Michael Robinson Chavez / Los Angeles Times (m593popd20120608120631/600 )
The cold fried chicken sandwich at Michael Voltaggio's ink.sack is one of the restaurant's bestsellers. The meat is cooked sous-vide with piment d'espelette and then breaded in corn flakes and fried. It's topped with crisp lettuce, pickles and tangy housemade ranch cheese and drizzled with a small-batch year-old hot sauce called Gindo's Spice of Life.
Made by a local bartender and home chef named Chris Ginder, Gindo's Spice of Life has been generating buzz among local chefs who favor its fierce but forgiving heat and rich, well-balanced flavor. Besides Voltaggio's kitchen, the sauce is also used at Umami Burger, Umamicatessan, the Pikey, the York and Ray's & Stark Bar.
Ginder, it turns out, is like the Forrest Gump of hot sauce: He always happens to be in the right place at the right time.
His is "the hot sauce that chefs love to love," says Umami Burger founder Adam Fleischman, explaining that Ginder — whom everyone calls Gindo — started bartending at Umami Urban two years ago and eventually asked Fleishman to try his hot sauce. Fleischman did, liked it and began using it in the restaurant's Bloody Mary mix and for its hot wing burger.
Soon Fleischman wanted to roll out a line of Umami seasonings and sauces for home, so he hired Ginder to take charge of the production.
The Umami Products Co. also includes Gindo's Spice of Life sauce, which is a huge coup for Ginder's tiny operation.
Voltaggio came to love Ginder's hot sauce after Ginder gave him a bottle when he came in to eat at Umami Burger.
"I liked the fact that he was like, 'Try my hot sauce,'" says Voltaggio who recently name-checked Gindo's Spice of Life in an interview in GQ and appeared on "Good Morning America" with a bottle to demonstrate how to make his chicken sandwich for a television audience of more than 5 million. "How often do you hear that come out of someone's mouth?"
Ginder grew up in New Jersey and was crazy about hot wings. A few years ago he set out to make the perfect wing sauce. His friends said he should bottle it, so in April 2011 he did. The sauce is made with fresh local habaneros (most hot sauces use dry peppers), red bell peppers and a blend of peppercorns and imported Black Lava, Alaea and Himalayan Pink sea salts. It's a deep, ruddy red and has a complex flavor that cuts through peppery heat. Ginder currently produces 50 to 100 cases of sauce per month. Each case contains a dozen 8-ounce bottles, which sell for $10.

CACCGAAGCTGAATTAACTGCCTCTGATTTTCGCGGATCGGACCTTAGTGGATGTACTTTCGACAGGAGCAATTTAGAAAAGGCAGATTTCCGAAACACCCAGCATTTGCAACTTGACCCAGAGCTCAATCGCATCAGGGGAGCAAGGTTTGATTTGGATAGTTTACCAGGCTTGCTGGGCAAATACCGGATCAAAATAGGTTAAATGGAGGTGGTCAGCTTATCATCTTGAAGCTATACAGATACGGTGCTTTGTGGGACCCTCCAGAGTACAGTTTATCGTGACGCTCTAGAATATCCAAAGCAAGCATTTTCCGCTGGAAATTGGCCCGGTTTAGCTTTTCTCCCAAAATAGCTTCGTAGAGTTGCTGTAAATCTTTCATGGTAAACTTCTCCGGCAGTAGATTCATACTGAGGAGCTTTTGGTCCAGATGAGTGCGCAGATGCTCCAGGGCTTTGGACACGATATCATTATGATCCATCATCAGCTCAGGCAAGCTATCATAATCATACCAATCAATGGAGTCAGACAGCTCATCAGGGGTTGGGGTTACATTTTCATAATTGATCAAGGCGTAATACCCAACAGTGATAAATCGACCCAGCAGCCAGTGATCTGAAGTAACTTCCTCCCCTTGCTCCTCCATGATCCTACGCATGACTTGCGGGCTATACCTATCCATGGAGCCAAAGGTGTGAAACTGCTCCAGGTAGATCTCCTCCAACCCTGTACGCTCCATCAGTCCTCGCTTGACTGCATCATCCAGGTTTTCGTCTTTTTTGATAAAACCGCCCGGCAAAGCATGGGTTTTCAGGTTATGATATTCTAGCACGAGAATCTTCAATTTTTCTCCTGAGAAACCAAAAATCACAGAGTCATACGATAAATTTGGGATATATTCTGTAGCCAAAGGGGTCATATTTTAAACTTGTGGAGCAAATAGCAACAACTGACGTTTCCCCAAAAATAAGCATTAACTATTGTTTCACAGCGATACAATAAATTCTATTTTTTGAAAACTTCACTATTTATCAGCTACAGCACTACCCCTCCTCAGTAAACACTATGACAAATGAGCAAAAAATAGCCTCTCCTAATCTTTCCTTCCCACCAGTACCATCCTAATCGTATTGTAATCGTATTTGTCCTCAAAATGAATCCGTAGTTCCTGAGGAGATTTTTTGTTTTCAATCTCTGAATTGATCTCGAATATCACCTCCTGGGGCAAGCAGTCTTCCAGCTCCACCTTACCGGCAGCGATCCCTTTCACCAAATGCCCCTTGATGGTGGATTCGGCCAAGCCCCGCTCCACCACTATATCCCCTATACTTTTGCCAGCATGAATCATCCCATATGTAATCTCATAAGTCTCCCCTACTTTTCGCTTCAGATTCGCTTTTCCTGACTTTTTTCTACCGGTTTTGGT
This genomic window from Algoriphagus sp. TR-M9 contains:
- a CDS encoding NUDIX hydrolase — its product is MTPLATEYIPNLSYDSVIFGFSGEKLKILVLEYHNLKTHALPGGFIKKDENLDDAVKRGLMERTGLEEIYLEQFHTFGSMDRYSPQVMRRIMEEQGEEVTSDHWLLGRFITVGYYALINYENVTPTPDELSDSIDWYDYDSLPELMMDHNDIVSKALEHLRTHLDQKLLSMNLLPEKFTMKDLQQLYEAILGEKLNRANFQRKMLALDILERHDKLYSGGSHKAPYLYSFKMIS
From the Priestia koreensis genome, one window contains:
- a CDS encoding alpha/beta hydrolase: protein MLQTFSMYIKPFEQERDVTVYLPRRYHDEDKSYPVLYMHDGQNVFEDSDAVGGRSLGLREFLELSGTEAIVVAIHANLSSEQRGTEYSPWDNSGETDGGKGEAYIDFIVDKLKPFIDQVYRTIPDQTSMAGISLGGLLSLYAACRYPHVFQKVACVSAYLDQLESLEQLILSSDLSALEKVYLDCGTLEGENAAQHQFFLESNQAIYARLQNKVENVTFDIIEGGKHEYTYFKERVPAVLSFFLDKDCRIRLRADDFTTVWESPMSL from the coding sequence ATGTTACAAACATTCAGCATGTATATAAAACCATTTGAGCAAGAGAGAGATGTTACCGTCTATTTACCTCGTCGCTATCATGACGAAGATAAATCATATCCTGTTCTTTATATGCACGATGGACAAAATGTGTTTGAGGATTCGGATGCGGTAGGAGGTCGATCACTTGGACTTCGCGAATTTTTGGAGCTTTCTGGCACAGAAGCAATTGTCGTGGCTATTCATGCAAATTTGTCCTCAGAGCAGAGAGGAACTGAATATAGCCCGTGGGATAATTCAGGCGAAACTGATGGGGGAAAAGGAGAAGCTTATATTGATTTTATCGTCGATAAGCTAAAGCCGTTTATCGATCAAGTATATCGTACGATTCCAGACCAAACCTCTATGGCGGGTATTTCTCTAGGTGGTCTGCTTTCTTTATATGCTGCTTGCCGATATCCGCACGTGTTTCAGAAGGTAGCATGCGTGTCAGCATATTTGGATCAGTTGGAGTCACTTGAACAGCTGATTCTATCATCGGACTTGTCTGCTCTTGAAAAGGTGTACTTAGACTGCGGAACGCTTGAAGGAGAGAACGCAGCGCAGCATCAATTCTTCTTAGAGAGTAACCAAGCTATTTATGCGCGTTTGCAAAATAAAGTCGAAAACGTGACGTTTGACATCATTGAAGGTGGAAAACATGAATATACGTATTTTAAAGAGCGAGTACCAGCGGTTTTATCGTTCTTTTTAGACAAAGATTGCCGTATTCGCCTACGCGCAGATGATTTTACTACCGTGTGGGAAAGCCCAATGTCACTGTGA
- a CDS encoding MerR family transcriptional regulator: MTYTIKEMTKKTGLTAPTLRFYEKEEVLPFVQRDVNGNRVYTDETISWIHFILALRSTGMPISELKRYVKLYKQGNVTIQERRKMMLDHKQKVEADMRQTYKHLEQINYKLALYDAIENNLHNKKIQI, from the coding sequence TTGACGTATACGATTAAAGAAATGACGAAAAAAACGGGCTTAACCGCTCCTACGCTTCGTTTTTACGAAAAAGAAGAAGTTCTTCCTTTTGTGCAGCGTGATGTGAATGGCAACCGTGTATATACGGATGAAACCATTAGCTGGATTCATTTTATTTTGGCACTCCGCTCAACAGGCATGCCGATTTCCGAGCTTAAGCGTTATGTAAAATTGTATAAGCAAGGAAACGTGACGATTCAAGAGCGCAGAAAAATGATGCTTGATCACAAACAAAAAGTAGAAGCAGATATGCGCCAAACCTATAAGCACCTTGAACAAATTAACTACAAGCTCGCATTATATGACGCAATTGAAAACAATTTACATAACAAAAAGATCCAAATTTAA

"The mystery behind the sauce is the fact that he can use a pepper such as habanero and make it palatable. It's spicy but not overpowering," says Voltaggio. "It's more like a condiment. I think it's got what people like about sriracha."
And like sriracha, fans of the sauce are addicted.
"I'm literally eating a piece of chicken right now and pouring Gindo all over it," says Pikey's Jared Meisler over the phone. "And I was just thinking about why I like it so much."
Meisler, who co-owns the new British gastropub with a menu by former Spotted Pig chef Ralph Johnson, says that Ginder befriended him shortly after the Pikey opened in April and gave him a bottle of sauce. Meisler loved it and gave it to Johnson, and Johnson decided to buy a few cases and send a bottle out with every burger and chicken sandwich the restaurant sells.
"For now I'm just keeping it small and trying to figure out how to manage it," says Ginder, who still bartends a few nights a week at Takami in downtown L.A. "I'm also working on a green sauce with jalapenos."
Gindo's Spice of Life sauce can be ordered from the Umami Products Co., http://www.umami.com/shop